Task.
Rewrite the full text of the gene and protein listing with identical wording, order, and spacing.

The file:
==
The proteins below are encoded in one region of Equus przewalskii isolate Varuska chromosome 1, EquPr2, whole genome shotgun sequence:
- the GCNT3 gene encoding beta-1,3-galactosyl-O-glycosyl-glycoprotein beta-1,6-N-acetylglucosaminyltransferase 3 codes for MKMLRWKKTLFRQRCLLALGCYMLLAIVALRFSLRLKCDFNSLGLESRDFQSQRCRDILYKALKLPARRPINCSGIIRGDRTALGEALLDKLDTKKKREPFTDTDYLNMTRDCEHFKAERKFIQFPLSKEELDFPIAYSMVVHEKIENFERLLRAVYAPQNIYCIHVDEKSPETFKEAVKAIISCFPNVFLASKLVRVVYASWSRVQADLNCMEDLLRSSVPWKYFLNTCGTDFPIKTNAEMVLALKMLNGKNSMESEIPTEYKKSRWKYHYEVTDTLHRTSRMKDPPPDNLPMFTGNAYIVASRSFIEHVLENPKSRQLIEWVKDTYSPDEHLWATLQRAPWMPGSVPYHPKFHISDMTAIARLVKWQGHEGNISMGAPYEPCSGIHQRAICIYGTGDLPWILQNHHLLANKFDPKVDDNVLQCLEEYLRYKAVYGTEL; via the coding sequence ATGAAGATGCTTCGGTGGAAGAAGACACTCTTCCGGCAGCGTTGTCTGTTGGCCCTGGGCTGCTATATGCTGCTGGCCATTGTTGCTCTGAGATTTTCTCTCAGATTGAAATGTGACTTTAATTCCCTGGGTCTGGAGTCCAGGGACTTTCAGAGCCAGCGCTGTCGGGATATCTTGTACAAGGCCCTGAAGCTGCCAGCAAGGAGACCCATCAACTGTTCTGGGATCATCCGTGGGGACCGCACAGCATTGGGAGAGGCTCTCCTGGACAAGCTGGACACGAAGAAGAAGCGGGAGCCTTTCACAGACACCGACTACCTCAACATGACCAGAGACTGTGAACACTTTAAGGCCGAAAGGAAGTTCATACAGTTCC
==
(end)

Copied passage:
The proteins below are encoded in one region of Equus przewalskii isolate Varuska chromosome 1, EquPr2, whole genome shotgun sequence:
- the GCNT3 gene encoding beta-1,3-galactosyl-O-glycosyl-glycoprotein beta-1,6-N-acetylglucosaminyltransferase 3 codes for MKMLRWKKTLFRQRCLLALGCYMLLAIVALRFSLRLKCDFNSLGLESRDFQSQRCRDILYKALKLPARRPINCSGIIRGDRTALGEALLDKLDTKKKREPFTDTDYLNMTRDCEHFKAERKFIQFPLSKEELDFPIAYSMVVHEKIENFERLLRAVYAPQNIYCIHVDEKSPETFKEAVKAIISCFPNVFLASKLVRVVYASWSRVQADLNCMEDLLRSSVPWKYFLNTCGTDFPIKTNAEMVLALKMLNGKNSMESEIPTEYKKSRWKYHYEVTDTLHRTSRMKDPPPDNLPMFTGNAYIVASRSFIEHVLENPKSRQLIEWVKDTYSPDEHLWATLQRAPWMPGSVPYHPKFHISDMTAIARLVKWQGHEGNISMGAPYEPCSGIHQRAICIYGTGDLPWILQNHHLLANKFDPKVDDNVLQCLEEYLRYKAVYGTEL; via the coding sequence ATGAAGATGCTTCGGTGGAAGAAGACACTCTTCCGGCAGCGTTGTCTGTTGGCCCTGGGCTGCTATATGCTGCTGGCCATTGTTGCTCTGAGATTTTCTCTCAGATTGAAATGTGACTTTAATTCCCTGGGTCTGGAGTCCAGGGACTTTCAGAGCCAGCGCTGTCGGGATATCTTGTACAAGGCCCTGAAGCTGCCAGCAAGGAGACCCATCAACTGTTCTGGGATCATCCGTGGGGACCGCACAGCATTGGGAGAGGCTCTCCTGGACAAGCTGGACACGAAGAAGAAGCGGGAGCCTTTCACAGACACCGACTACCTCAACATGACCAGAGACTGTGAACACTTTAAGGCCGAAAGGAAGTTCATACAGTTCC